Arts and Humanities
Wed October 23, 2013
Listen | Coach Rick Pitino at Kentucky Author Forum
Rick Pitino, coach of the University of Louisville Cardinals men's basketball team, was the featured guest at the Kentucky Author Forum on Oct. 9, 2013. Author of the just-published book, The One Day Contract, Pitino was interviewed by New York Times columnist Joe Nocera.
In the candid, sprawling, and personal hour-long conversation, Pitino spoke about his early days as a player and graduate assistant, working as a recruiter at Hawaii, and subsequent positions where he was able to hone and fine-tune his own style of coaching. He also talked about NCAA rules and policy, his approach to coaching and helping his athletes develop as athletes and as people, in addition to anecdotes about some of the notable people he has worked with on and off the court.
A few observations and reflections from the interview:
- On the difference between coaching student athletes and professionals: In college you're part of their life, you go to their weddings. In the pros, it's almost like being the CEO of a company, and you're managing people. Because it's 100 games, they don't like to practice, and their egos are very large.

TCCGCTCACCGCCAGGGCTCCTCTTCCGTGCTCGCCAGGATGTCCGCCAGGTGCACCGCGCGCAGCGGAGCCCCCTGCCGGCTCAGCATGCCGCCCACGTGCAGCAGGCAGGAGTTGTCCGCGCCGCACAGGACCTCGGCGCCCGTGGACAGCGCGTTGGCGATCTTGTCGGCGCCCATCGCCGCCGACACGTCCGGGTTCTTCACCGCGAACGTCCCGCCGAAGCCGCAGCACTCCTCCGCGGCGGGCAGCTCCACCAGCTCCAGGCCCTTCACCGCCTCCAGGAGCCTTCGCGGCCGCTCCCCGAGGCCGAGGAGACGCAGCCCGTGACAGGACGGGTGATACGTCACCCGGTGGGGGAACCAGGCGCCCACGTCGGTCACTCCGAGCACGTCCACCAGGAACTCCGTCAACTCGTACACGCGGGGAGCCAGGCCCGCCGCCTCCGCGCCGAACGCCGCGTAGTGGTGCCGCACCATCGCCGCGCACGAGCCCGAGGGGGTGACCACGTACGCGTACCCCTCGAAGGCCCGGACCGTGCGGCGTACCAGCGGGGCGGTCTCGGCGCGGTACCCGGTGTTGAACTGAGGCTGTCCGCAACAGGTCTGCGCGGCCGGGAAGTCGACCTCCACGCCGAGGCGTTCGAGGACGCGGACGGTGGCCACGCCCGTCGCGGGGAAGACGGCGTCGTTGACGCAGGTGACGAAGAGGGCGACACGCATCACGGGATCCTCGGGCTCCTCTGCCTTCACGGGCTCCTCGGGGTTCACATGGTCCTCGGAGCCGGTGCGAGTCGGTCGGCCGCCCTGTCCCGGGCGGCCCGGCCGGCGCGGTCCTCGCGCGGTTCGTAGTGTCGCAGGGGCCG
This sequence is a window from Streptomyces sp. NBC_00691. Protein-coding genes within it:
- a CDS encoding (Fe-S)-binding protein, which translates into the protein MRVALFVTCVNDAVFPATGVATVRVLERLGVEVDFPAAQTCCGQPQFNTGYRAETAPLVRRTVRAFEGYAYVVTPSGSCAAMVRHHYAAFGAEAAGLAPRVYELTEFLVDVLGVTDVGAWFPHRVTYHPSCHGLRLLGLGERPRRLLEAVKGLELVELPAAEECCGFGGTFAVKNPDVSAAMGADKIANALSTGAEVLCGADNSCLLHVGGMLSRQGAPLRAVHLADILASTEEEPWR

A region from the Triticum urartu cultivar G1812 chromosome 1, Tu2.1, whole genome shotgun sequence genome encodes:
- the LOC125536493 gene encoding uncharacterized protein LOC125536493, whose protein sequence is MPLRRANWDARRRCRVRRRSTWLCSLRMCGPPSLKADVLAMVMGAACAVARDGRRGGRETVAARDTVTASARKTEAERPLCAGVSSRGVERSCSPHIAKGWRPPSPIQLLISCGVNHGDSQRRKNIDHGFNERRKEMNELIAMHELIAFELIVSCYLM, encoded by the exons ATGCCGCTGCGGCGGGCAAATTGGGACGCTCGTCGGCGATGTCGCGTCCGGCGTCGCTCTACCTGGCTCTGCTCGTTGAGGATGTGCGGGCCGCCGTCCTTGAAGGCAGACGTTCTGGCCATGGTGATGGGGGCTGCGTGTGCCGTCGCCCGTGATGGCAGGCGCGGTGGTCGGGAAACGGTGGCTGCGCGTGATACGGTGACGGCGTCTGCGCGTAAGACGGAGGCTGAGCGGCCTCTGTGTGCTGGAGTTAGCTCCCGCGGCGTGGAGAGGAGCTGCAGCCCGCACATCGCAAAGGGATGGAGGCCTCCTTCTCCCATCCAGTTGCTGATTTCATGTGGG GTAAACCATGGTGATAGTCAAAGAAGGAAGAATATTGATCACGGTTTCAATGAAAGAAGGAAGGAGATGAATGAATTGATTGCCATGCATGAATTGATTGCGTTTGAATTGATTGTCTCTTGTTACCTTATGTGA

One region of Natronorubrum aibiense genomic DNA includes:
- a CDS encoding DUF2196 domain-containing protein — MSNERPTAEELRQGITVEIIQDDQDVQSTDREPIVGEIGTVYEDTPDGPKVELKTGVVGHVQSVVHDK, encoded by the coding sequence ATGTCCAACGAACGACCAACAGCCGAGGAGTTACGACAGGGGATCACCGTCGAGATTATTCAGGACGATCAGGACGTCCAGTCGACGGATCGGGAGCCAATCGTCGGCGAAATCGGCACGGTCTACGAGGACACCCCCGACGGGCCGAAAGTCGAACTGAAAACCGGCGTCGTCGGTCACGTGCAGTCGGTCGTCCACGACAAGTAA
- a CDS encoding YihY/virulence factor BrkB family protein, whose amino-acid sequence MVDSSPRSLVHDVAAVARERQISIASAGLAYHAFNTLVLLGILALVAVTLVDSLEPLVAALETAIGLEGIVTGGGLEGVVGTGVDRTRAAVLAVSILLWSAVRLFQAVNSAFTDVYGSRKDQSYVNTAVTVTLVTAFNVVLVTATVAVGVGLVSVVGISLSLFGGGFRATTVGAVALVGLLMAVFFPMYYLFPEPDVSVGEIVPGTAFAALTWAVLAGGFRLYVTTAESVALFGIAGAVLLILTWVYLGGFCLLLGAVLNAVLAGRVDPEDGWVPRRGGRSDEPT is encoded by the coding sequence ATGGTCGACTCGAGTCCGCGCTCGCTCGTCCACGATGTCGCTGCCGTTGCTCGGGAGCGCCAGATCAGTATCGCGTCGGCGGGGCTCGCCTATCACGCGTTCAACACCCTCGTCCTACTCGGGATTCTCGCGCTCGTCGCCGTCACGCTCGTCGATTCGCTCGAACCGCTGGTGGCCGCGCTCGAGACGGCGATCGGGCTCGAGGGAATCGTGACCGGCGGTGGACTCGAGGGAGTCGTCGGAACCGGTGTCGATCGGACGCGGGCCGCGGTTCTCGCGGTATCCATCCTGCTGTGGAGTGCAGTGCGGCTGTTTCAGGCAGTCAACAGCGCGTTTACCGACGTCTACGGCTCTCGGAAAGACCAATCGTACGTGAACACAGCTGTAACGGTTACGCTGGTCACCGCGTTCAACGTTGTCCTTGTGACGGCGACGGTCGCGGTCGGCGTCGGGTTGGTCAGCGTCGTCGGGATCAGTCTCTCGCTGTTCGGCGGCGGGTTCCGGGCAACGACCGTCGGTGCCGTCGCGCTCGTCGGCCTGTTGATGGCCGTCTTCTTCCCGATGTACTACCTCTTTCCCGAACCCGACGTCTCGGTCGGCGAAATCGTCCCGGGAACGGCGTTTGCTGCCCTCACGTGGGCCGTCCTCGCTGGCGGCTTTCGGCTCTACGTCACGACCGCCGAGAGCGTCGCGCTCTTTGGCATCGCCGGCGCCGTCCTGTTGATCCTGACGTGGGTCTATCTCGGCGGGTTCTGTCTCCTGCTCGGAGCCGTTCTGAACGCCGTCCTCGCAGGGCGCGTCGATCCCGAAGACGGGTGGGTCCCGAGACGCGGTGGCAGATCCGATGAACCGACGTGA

- On his years as head coach at the University of Kentucky: I came in at the right time, and left at the right time, in terms of eight great years, never a problem, it was just Camelot. [...] I have great feelings for the University of Kentucky because I had eight great years - they treated me great. Now, they no longer treat me great, but they did then.
- On the NCAA: The NCAA has gotten better in the last two years than 33 of my other years. They've loosened up the rulebook, they're listening more. And I think they realize in the back of their minds [...] the NCAA better look at some of these schools breaking away. Like we got blindsided in the Big East, those people are going to realize that, listen, we can make more money by being outside of the NCAA. So sooner or later the colleges are going to say 'let's break away from this and we'll have our own rules.'